Filing 1331

CORRECTED OPINION AND ORDER: For the reasons set forth above, the motion for summary judgment is GRANTED as to all negligence claims by Stolt, Deltech, and Cargo Interests against BDP, GRANTED as to Deltech's contractual claims against BDP, and DENIED as to Stolts claim that BDPs breach of contract impacted its defenses to liability claims by other parties. The Clerk of Court is directed to terminate the motion at ECF No. 903. (Signed by Judge Katherine B. Forrest on 8/30/2017) (js)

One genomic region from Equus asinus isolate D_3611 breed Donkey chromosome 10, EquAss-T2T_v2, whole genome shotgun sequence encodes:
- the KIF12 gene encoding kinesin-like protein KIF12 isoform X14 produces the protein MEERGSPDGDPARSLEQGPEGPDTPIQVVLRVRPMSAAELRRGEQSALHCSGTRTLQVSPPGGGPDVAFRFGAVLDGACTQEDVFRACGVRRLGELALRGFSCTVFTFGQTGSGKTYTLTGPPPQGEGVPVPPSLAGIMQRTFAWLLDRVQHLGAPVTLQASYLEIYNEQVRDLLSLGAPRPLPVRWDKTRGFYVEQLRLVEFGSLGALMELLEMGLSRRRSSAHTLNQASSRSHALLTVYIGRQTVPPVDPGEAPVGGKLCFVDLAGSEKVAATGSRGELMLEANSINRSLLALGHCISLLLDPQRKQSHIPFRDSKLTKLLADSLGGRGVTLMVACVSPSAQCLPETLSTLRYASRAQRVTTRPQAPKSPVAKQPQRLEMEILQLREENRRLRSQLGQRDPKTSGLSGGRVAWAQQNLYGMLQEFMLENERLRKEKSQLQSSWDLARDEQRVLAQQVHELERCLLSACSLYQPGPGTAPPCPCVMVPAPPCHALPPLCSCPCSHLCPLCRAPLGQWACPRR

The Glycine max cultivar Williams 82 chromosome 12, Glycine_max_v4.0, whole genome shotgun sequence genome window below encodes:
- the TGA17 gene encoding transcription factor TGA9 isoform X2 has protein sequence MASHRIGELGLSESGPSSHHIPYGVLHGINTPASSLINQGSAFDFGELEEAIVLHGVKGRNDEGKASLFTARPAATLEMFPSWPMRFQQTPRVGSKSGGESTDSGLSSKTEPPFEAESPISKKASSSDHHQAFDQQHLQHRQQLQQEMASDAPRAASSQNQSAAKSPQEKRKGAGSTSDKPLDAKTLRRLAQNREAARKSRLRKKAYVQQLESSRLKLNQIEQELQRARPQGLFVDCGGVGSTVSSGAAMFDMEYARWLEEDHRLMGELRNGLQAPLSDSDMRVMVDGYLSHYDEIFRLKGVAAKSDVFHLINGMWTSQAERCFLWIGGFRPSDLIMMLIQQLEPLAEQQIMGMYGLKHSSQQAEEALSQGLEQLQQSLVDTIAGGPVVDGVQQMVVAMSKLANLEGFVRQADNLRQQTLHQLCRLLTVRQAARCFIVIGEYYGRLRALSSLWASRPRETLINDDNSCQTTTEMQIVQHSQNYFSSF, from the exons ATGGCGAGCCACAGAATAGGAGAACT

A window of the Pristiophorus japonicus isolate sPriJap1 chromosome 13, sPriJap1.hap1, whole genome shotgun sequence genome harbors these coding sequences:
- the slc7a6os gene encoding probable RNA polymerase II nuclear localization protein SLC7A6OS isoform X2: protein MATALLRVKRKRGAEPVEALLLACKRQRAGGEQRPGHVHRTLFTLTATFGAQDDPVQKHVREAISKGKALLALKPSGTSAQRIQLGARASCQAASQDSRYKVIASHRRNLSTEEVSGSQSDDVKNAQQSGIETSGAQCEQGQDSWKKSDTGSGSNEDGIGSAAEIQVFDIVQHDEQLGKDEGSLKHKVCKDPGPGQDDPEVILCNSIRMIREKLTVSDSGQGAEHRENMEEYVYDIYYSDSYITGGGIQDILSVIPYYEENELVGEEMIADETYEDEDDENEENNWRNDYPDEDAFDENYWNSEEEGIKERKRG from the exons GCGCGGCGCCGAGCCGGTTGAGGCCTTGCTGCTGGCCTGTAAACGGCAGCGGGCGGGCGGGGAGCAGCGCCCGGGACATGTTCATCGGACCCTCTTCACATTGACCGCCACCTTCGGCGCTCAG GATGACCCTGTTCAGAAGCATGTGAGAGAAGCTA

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UNITED STATES DISTRICT COURT SOUTHERN DISTRICT OF NEW YORK -------------------------------------------------------------------X : : IN RE M/V MSC FLAMINIA : : : : ------------------------------------------------------------------- X USDC SDNY DOCUMENT ELECTRONICALLY FILED DOC #: _________________ DATE FILED: August 30, 2017 12-cv-8892 (KBF) CORRECTED OPINION & ORDER* KATHERINE B. FORREST, District Judge: Before the Court is a motion for summary judgment in the complex maritime action concerning the explosion and fire aboard the M/V MSC FLAMINIA (“Flaminia”). How and why the explosion occurred, how it was handled, and who should be liable for any monetary loss, are among the issues being litigated in the primary action. The motion that is the subject of this Opinion & Order is brought by a third-party defendant, BDP International Inc. (“BDP”), seeking dismissal of negligence and contract claims asserted against it by Deltech Corporation (“Deltech”), Stolt Tank Containers BV (“Stolt”), and certain cargo interests (“Cargo Interests”). (See, e.g., ECF Nos. 532, 553, 636.)1 Deltech was the shipper for Divinylbenzene (“DVB”) cargo, which some parties argue was a cause of the explosion. Deltech used Stolt to arrange for the transportation of the DVB; BDP had a contractual relationship with Stolt pursuant to which it was involved in the * This Opinion has been edited to reflect the fact that BDP and certain cargo interests had not settled at the time of this Opinion’s issuance, or by the time that this corrected Opinion was issued. 1 There were initially two BDP entities party to this litigation: BDP International, Inc. and BDP International, N.V. BDP International, Inc. is the movant herein; BDP International, N.V. was dismissed from the case in 2014. (ECF No. 630.) Additionally, certain cargo interests also brought claims against BDP, who moved for summary judgment on those claims as well. (ECF No. 904.) creation of an ocean bill of lading or sea waybill for the DVB; Deltech asserts that it was a third-party beneficiary of that contract. BDP is alleged by both Deltech and Stolt to have failed to ensure that proper stowage instructions for the DVB were included on the sea waybill. For the reasons set forth below, the Court concludes that there are triable issues of fact with regard to the breach of contract claim brought by Stolt; there are no triable issues, however, with regard to the causation element of the negligence claims brought by Stolt, Deltech, and Cargo Interests.2 Accordingly, BDP’s motion for summary judgment is GRANTED IN PART and DENIED IN PART. I. FACTS The following facts are undisputed unless otherwise noted. A. Facts Relating to the DVB Shipment In June 2012, Deltech contracted with Stolt as the non-vessel-owning common carrier (“NVOCC”) to arrange for shipment of three containers of DVB from Baton Rouge, Louisiana (via the Port of New Orleans) to Antwerp, Belgium aboard the Flaminia. The Flaminia is an ocean carrier chartered by Mediterranean Shipping Co. (“MSC”) and operated by NSB NIEDERELBE SCHIFFAHRTSGESELLSCHAFT MBH & CO. kg (“NSB”). At the time of the events at issue, MSC was the charterer and carrier of the cargo on the Flaminia. (See BDP Rule 56.1 Statement of Material Facts (“BDP 56.1”) ¶¶ 1-4, ECF No. 900.) 2 Cargo Interests did not oppose this motion. 2 Deltech initiated this process by sending an initial booking request to Stolt on June 8, 2012; Stolt confirmed the booking three days later, on June 11, 2012. (BDP 56.1 ¶¶ 67-70.) Stolt used BDP to process certain documents associated with the ocean transport, including the ocean bill of lading. (See id. ¶¶ 18, 45.) A bill of lading generally indicates the shipper and cosignee, the “notify” party (usually a destination customs broker), a description of the commodity to be transported, the routing of the cargo (ports of loading, transshipment, and discharge), the gross and net weight of the cargo, its cubic volume, the container number(s), the vessel name and voyage number undertaking the carriage, the date of sailing (“on board date”), and other information. Among the other information that can be included are stowage instructions. (See BDP 56.1 ¶ 9.) If dangerous goods are being transported, statute requires that a “dangerous goods transport” document be provided. A “Dangerous Goods Declaration” or “DGD” is one type of such document. (See id. ¶¶10-11.) BDP was not engaged to provide the DGD. (Id. ¶ 64.) Michael Herrara served as customer representative in the booking department of MSC in June and July 2012. (Id. ¶ 12.) Herrara testified that special instructions regarding stowage might be contained in a DGD or would be negotiated “at a higher level” when rates were negotiated. (Dec. of John A. V. Nicoletti Ex. 5 at 91:20-24, ECF No. 920-1.) Herrara also testified that that the Dangerous Goods Department in Antwerp reviews and approves requests to ship dangerous cargo. (BDP 56.1 ¶ 15.) In fact, DVB shipments could not be in-gated at 3 the terminal without the dangerous goods declaration and approval by the Dangerous Goods Department in Antwerp. (Id. ¶ 17.) Herrara testified that upon receiving the dangerous goods declaration, he input the information “into the system, and the information would be the consignee, the UN number, the hazardous class, the packaging group, the proper shipping name, [and] the weights.” (BDP 56.1 ¶ 19.) Once the cargo is booked, “documentation” is dealt with in the Documentation Department. (Id. ¶ 23.) Mario Gonzalez served as the Manager of MSC’s Export Department in June and July 2012. (Id. ¶ 24.) He testified that this department is in charge of preparing bills of lading for the ports of New Orleans in Louisiana. (Id. ¶ 25.) The department is not responsible for receiving DGDs. (Id. ¶ 30.) He further testified that his department first becomes involved with a shipment “[a]fter the container is loaded [at the customer facility] and all the information is available.” (Id. ¶ 26.) Gonzalez testified that after receiving a master bill-of-lading instructions, the Export Documentation Department would assign a bill-of-lading number to the shipment “and then they will manifest the bill of lading.” (Id. ¶ 27.) After all of the “information is entered into the system, [they] will send a draft bill of lading to the customer for their review.” (Id. ¶ 28 (alteration in original).) After the vessel sails, the department sends a final bill of lading to the customer. (Id. ¶ 29.) Dean Kutz is MSC’s Director of Safety, Compliance and Security in the Hazardous Group. (Id. ¶ 36.) The Hazardous Group checks cargo. It does not have the bill of lading when it is reviewing and checking cargo. Hazardous cargo is 4 stowed “in accordance with the requirements of the [relevant statutory code] based on the class and UN number provided by the shipper.” (Id. ¶ 37.) Michael C. Deaton of MSC’s Hazardous Group testified that when he is preparing a stowage plan, draft bills of lading are not available to him. (Id. ¶ 39.) He further testified that when he is preparing a stowage plan, he does not check bills of lading. (BDP 56.1 ¶ 40.) Dirk Vande Velde was a dangerous-goods manager at MSC in 2012. (Id. ¶ 41.) He testified that the “dangerous goods declaration is the most important document in the whole transport world” and that “it is the only document that his department wants to see.” (Id. ¶ 16.) He also testified that MSC considers all dangerous goods to be heat sensitive when it stows cargo. (Id. ¶ 42.) While a warning that particular cargo was heat sensitive would raise a special concern for him, Vande Velde testified that special stowage instructions would nonetheless not be required. (Vande Velde Dep. at 295:15-296:22, ECF No. 766-1 at 77.) Vande Velde further testified that the procedure for dangerous cargo would require the placement of a “container in between” the cargo and any potential heat source regardless of whether MSC had received notice that it is heat sensitive, unless the cargo was stored in a closed container, which provides sufficient segregation. (Id. at 296:8-297:9.) This testimony, along with MSC’s Dangerous, Chemical and Critical Cargo Handling Procedures (Dec. of James W. Johnson Ex. 12, ECF No. 906-3), demonstrate no material factual difference between Deltech and MSC’s policies regarding the storage of heat-sensitive cargo. 5 TyTrinia Breaux served as the documentation coordinator for BDP during June and July 2012. (BDP 56.1 ¶ 44.) That department was responsible for processing bills of lading to send to carriers for Stolt. (See id. ¶¶ 47, 51.) The final bill of lading from the carrier is referred to as a “master bill of lading.” (See id. ¶ 58.) The initial step in the creation of a master bill of lading is receipt of instructions from the Stolt customer. (BDP 56.1 ¶ 49.) Breaux testified that if there was a particular stowage instruction on a customer’s shipping instruction, it would be manually entered into BDP’s system. (Id. ¶ 53.) Once all of the information is entered into the BDP system, the draft bill of lading would be sent to the carrier. (Id. ¶ 55.) Here, that was to MSC. Breaux testified that neither she nor anyone else at BDP to her knowledge had any role in preparing the DGD, and she does not receive a copy of the DGD. (Id. ¶ 64.) In connection with the DVB shipment at issue in this lawsuit, Breaux testified that she received initial shipping instructions from Deltech’s freight forwarder, Panalpina. (Id. ¶¶ 85-86.) Those instructions stated “DO NOT STOW NEAR HEAT SOURCES. STOW ABOVE DECK FOR TEMPERATURE MONITORING.” (See id. ¶ 91.) She input those instructions into the BDP system and, when the form was complete, she submitted it to MSC. (Id. ¶¶ 87, 91.) The stowage instructions were included on the form she sent to MSC. (Id. ¶ 91.) When MSC sent back to her a master bill of lading, she neglected to notice that the stowage instructions were not included. (Id. ¶ 99.) Stolt submitted a preliminary DGD relating to the Deltech DVB shipment to MSC on June 20, 2012. (Id. ¶ 77.) Stolt submitted a final DGD on June 26, 2012. 6 (Id. ¶ 80.) The MSC Dangerous Goods Department approved the request to ship the DVB cargo. (Id. ¶ 81.) Herrara testified that Stolt did not request any special treatment for the DVB cargo when it booked transport on the Flaminia. (Dec. of James W. Johnson Ex. 5 at 58:21-24, ECF No. 906-2 at 19.) The DVB cargo was loaded onto the Flaminia on July 1, 2012 and the vessel sailed the next day. (BDP 56.1 ¶ 117.) On the morning of July 14, 2012, there was an explosion in Flaminia’s Hold No. 4. (Id. ¶ 120.) B. Stolt/BDP Contract On May 13, 1999, Stolt and BDP entered into a long-term Logistics Alliance Agreement. (Dec. of John A. V. Nicoletti Ex. 10, ECF No. 920-2.) In pertinent part, the agreement provided that Stolt and BDP were “partners” who would each serve different but complementary roles, (id. § 4.7), in providing “logistics services” to the chemical industry. (§ 2.2.) Services would be provided to “mutually agreed customers” and would include, inter alia, freight forwarding and the process of electronic documentation. (§§ 3, 6.1.) Stolt and BDP agreed that, as partners, they would conduct pricing and contractual term discussions in a collaborative manner. (§ 4.5.) They agreed to “present a coordinated approach in dealing with specified and mutually agreed customers.” (§ 6.1.) This alliance agreement was in place at the time that Stolt worked with BDP on the Deltech DVB cargo. II. RELEVANT LEGAL PRINCIPLES A. Standard Of Review 7 “The court shall grant summary judgment if the movant shows that there is no genuine dispute as to any material fact and the movant is entitled to judgment as a matter of law.” Fed. R. Civ. P. 56(a). The moving party bears the initial burden of demonstrating “the absence of a genuine issue of material fact.” Celotex Corp. v. Catrett, 477 U.S. 317, 323 (1986). When the moving party does not bear the ultimate burden on a particular claim or issue, it need only make a showing that the non-moving party lacks evidence from which a reasonable jury could find in the non-moving party’s favor at trial. Id. at 322-23. In making a determination on summary judgment, a court must “construe all evidence in the light most favorable to the nonmoving party, drawing all inferences and resolving all ambiguities in its favor.” Dickerson v. Napolitano, 604 F.3d 732, 740 (2d Cir. 2010). Once the moving party has discharged its burden, the opposing party must set out specific facts showing a genuine issue of material fact for trial. Wright v. Goord, 554 F.3d 255, 266 (2d Cir. 2009). “[A] party may not rely on mere speculation or conjecture as to the true nature of the facts to overcome a motion for summary judgment,” as “[m]ere conclusory allegations or denials cannot by themselves create a genuine issue of material fact where none would otherwise exist.” Hicks v. Baines, 593 F.3d 159, 166 (2d Cir. 2010) (internal quotation marks and citation omitted). In addition, “[o]nly admissible evidence need be considered by the trial court in ruling on a motion for summary judgment[.]” Porter v. Quarantillo, 722 F.3d 94, 97 (2d Cir. 2013) (internal quotation marks and citation omitted). 8 Only disputes relating to material facts—i.e., “facts that might affect the outcome of the suit under the governing law”—will properly preclude the entry of summary judgment. Anderson v. Liberty Lobby, Inc., 477 U.S. 242, 248 (1986); see also Matsushita Elec. Indus. Co., Ltd. v. Zenith Radio Corp., 475 U.S. 574, 586 (1986) (stating that the nonmoving party “must do more than simply show that there is some metaphysical doubt as to the material facts”). The Court should not accept evidence presented by the nonmoving party that is so “blatantly contradicted by the record . . . that no reasonable jury could believe it[.]” Scott v. Harris, 550 U.S. 372, 380 (2007); see also Zellner v. Summerlin, 494 F.3d 344, 371 (2d Cir. 2007) (“Incontrovertible evidence relied on by the moving party . . . should be credited by the court on [a summary judgment] motion if it so utterly discredits the opposing party’s version that no reasonable juror could fail to believe the version advanced by the moving party.”). B. Breach of Contract The contract between Stolt and BDP is governed by New York law. To sustain a claim for breach of contract, New York law requires the following three elements: (1) the existence of a contract; (2) breach; and (3) damages resulting from, or caused by, that breach. Nat’l Market Share, Inc. v. Sterling Nat’l Bank, 392 F.3d 520, 525 (2d Cir. 2004). Thus, to defeat BDP’s motion for summary judgment on this claim, Stolt and/or Deltech must raise a triable issue as to at least one element. C. Negligence 9 Under federal maritime law, a negligence claim consists of four elements: (1) the existence of a duty of care owed by the defendant; (2) breach of that duty; (3) a causal connection between the conduct resulting in the breach and plaintiff’s injury; and (4) actual loss, injury, or damage. See Becker v. Poling Transp. Corp., 356 F.3d 381, 388 (2d Cir. 2004) (“[F]ederal maritime law incorporates common law negligence principles generally, and New York law in particular.”); Pearce v. United States, 261 F.3d 643, 647 (6th Cir. 2001) (The elements of a negligence action under maritime law are “essentially the same as those under land based common law,” i.e., “1) the existence of a duty of care owed by the defendant to the plaintiff; 2) the breach of that duty of care; 3) a causal connection between the offending conduct and the resulting injury, which is called ‘proximate cause’; and 4) actual loss, injury or damage suffered by the plaintiff.”) (citing 1 Thomas J. Shoenbaum, Admiralty & Maritime Law § 5-2 at 170 (3d ed. 2001)). Whether a duty exists is a threshold inquiry. See Eaves Brooks Costume Co. v. Y.B.H. Realty Corp., 76 N.Y. 2d 220, 226 (N.Y. 1990) (citing Strauss v. Belle Realty Co., 65 N.Y.2d 399, 402-03 (N.Y. 1985)). A court’s determination in this regard depends on “a number of factors including, most notably, the foreseeability of the harm suffered by the complaining party.” In re Great Lakes Dredge & Dock Co., LLC, 624 F.3d 201, 211 (5th Cir. 2010); (quoting Consol. Aluminum Corp. v. C.F. Bean Corp., 833 F.2d 65, 67 (5th Cir. 1987)). Courts look to whether the plaintiff was within the zone of foreseeable harm and whether the accident was within the reasonably foreseeable risks. See Di Ponzio v. Riordan 89 N.Y. 2d 578, 10 583 (1997) (citing Palsgraf v. Long Island R.R. Co., 248 N.Y. 339 (N.Y. 1928)). While foreseeability is generally a question for the factfinder, a court may make the determination when the risk was unforeseeable as a matter of law. See Sanchez v. New York, 99 N.Y.2d 247, 254 (N.Y. 2002). In maritime cases, a harm is considered foreseeable if the harm that occurred is of the general sort that “‘might have been anticipated by a reasonably thoughtful person, as a probable result of the act or omission, considering the interplay of natural forces and likely human intervention.’” Great Lakes Dredge & Dock, 624 F.3d at 210 (quoting Consol. Aluminum Corp., 833 F.2d at 68). In addition to breach of an existing duty, to defeat summary judgment a plaintiff must also raise a triable issue as to causation. That is, to establish a claim for negligence, the breach of the duty must be the legal cause of the harm or injury plaintiff suffered. Great Lakes Dredge & Dock, 624 F.3d at 213-14; see also Donaghey v. Ocean Drilling & Expl. Co., 974 F.2d 646, 649 (5th Cir. 1992). A “legal cause” is more than “but for” causation: the breach must constitute a substantial factor in bringing about the injury. Donaghey, 974 F.2d at 649; see also Thomas v. Express Boat Co., 759 F.2d 444, 448 (5th Cir. 1985). III. DISCUSSION As discussed at the outset, Stolt and Deltech have asserted both contractual and tort claims against BDP. The Court reviews them in turn. A. The Negligence Claims 11 Stolt, Deltech, and Cargo Interests have asserted a variety of negligencebased claims. See ECF No. 553 ¶¶ 21-28 (Stolt’s First Cause Action (negligence)); ECF No. 532 ¶¶ 33-37 (Deltech’s First Cause of Action (seeking indemnification based on negligence)); id. ¶¶ 38-42 Deltechs’s Second Cause of Action (negligence)); id. ¶¶ 49-53 (Deltech’s Fourth Cause of Action (strict liability)); ECF No. 636 (Cargo Interests’ Claims (various forms of negligence)). Each of these claims fails for the same reason: There is no triable issue of fact with regard to causation. That is, even if this Court were to find triable issues with regard to the existence of a duty of care and breach of that duty, there is no triable issue that such breach was causally related to the casualty aboard the vessel. No party has raised a triable issue of fact as to whether BDP’s failure to ensure that the special stowage instructions were included on the master bill of lading was a cause of the Flaminia casualty. As MSC’s Director of Safety, Compliance and Security testified, the MSC Hazardous Group does not have the bill of lading when it is reviewing and checking cargo, and it stows hazardous goods “in accordance with the requirements of the [relevant statutory code] based on the class and UN number provided by the shipper”—not the bill of lading. (BDP 56.1 ¶ 37.) Vande Velde, who served as MSC’s dangerous-goods manager during the relevant time period, testified that the DGD—not the bill of lading—“is the most important document in the whole transport world” and that “it is the only document that his department wants to see.” (Id. ¶ 16.) See also Vande Velde Dep. at 295:15-296:22. Therefore, even if BDP had a duty to ensure that the heat-related stowage 12 instructions were included on the master bill of lading, on the undisputed facts, its failure to do so made no difference in how the DVB cargo was stored on board the Flaminia. B. Stolt’s Contract Claim The law is clear that damages resulting from breach of an obligation is an element of any contract claim. See Nat’l Market Share, 392 F.3d at 525. This legal proposition forms the basis for BDP’s principle argument in support of summary judgment dismissing the contract claims. Stolt’s contract claim against BDP asserts two separate types of damage arising from BDP’s breach: (1) improper stowage of the DVB and thus the casualty aboard the vessel, and (2) deprivation of a defense Stolt might have vis-à-vis other parties in the main action. ECF No. 553 ¶¶ 33-34. For the reasons discussed above, there is insufficient record evidence to support a triable issue on the first argument: There is simply no evidentiary basis to conclude that the omission of the heat warning from the bill of lading contributed in any way to the casualty aboard the vessel. Indeed, the evidence is to the contrary. However, the second argument does have legal and factual support that provide a basis for the claim to proceed. The contract between Stolt and BDP provides that BDP would perform certain document processing duties in connection with customer assignments. Proper and adequate performance of such duties is implicit in that agreement. Failure to notice the omission of the heat warning from the master bill of lading amounts to a breach of that duty. Had the heat warning been included on the bill of 13 lading, Stolt may have had certain defenses available to it. As Stolt argues, “those failures directly resulted in the instructions not being an express term of the contract of carriage.” (Stolt Mem. in Opp. at 13, ECF No. 918 at 18). Had the instructions been on the bill of lading, Stolt may have had a complete (or partial) defense to the claims against it. (Id. at 12.) Given the Court’s conclusion regarding causation (i.e., that the lack of heat warning was not causally related to the casualty), it is frankly unclear how Stolt could expect a defense based on such instructions therein to be successful. That does not mean, however, that the inclusion would not have had value. It is plain that the lack of heat instructions on the bill of lading has provided parties with arguments that they otherwise would not have had in this litigation, and that defending against such arguments has required the expenditure of resources and increased litigation risk. Under such circumstances, the Court finds that Stolt has sufficient support for damages relating to the breach to allow the claim to proceed to trial. C. Deltech’s Contract Claim Deltech’s First and Fifth Causes of Action against BDP (asserted as a thirdparty claim) assert contact claims. The First Cause of Action is cast as one for indemnification and contribution based on, inter alia, BDP’s breach of contract. In this claim, Deltech asserts that the breach of contract, inter alia, caused or contributed to the casualty on board the vessel and that if it is ultimately held liable, then BDP should indemnify or contribute to any sums recovered. (ECF No. 14 532, ¶¶ 33-37.) Deltech neither specifies the contract breached nor its position with regard to it. Deltech’s Fifth Cause of Action claims is cast as a breach of the contract between Stolt and BDP, with Deltech in the position of a third-party beneficiary. (Id. ¶¶ 54-61.) Deltech alleges that if it is found to have liability for the casualty, then BDP’s actions in breach caused or contributed to such casualty. In its papers in opposition to BDP’s motion for judgment, Deltech identifies the Stolt/BDP contract “whereby BDP contracted to perform freight-forwarding duties for Stolt” as the operative one, the breach as a failure to properly prepare the bill of lading, and asserts its position as a third-party beneficiary. (Deltech Mem. in Opp. at 5, ECF No. 916.) Deltech argues that BDP’s failure to notify Deltech of MSC’s elimination of the heat warning from the bill of lading foreclosed Deltech’s opportunity to ensure that MSC accepted the warning as a condition of carriage, or, if not, to make alternative carriage arrangements. As a threshold issue, in order for Deltech to take the first step in avoiding summary judgment on BDP’s contract claim, it must raise a triable issue as to whether it is a third-party beneficiary to the agreement BDP had with Stolt. In the absence of such status, Deltech’s claim fails to show the required first element: existence of an agreement. See Nat’l Market Share, Inc., 392 F.3d at 525. Based on the record before the Court, there are sufficient issues to raise a triable issue on this question. As the claim fails at the next step of the analysis, the Court does not dwell long on this issue except to note that record evidence supports Deltech’s 15 argument that it was a disclosed principle. In addition, the Stolt/BDP contract is cast as an “Alliance Agreement”, and explicitly acknowledges that the parties shall work as “Partners” for “mutually agreed customers.” (Dec. of John A. V. Nicoletti Ex. 10, ECF No. 920-2 at 3-4.) The contract anticipates that Stolt would accept work from third parties such as Deltech, and utilize BDP as its “partner” in performing such work. Under the totality of circumstances in the record on this motion, the Court concludes that there is a triable issue on this element. For purposes of this motion at least, BDP does not contest that it failed to adequately perform its duties under its agreement with Stolt. It is the final element of a contract claim, causation of damage, that is dispositive in BDP’s favor. For the same reasons as those discussed above with regard to the negligence claims, the record evidence fails to support any argument that the omission of the heat instructions in the bill of lading played any role in the casualty aboard the vessel. That lack of evidence requires dismissal of Deltech’s contract claim. The Court notes that there is an important difference between Stolt’s contract claim and Deltech’s: Stolt’s argument for damages resulting from the breach were cast in two, alternative ways. First, Stolt alleges the contractual breach caused (or contributed) to the casualty—an argument that ultimately fails for lack of support in the record. Second, Stolt alleges separately that the omission impacts its defenses to liability claims from others. As discussed above, it is this type of damage that provides a basis for Stolt’s contract claim to proceed. Deltech 16 has not made a similar allegation. It is for that reason that Stolt’s contract claim against BDP survives and Deltech’s does not. IV. CONCLUSION. For the reasons set forth above, the motion for summary judgment is GRANTED as to all negligence claims by Stolt, Deltech, and Cargo Interests against BDP, GRANTED as to Deltech’s contractual claims against BDP, and DENIED as to Stolt’s claim that BDP’s breach of contract impacted its defenses to liability claims by other parties. The Clerk of Court is directed to terminate the motion at ECF No. 903. SO ORDERED. Dated: New York, New York August 30, 2017 ______________________________________ KATHERINE B. FORREST United States District Judge 17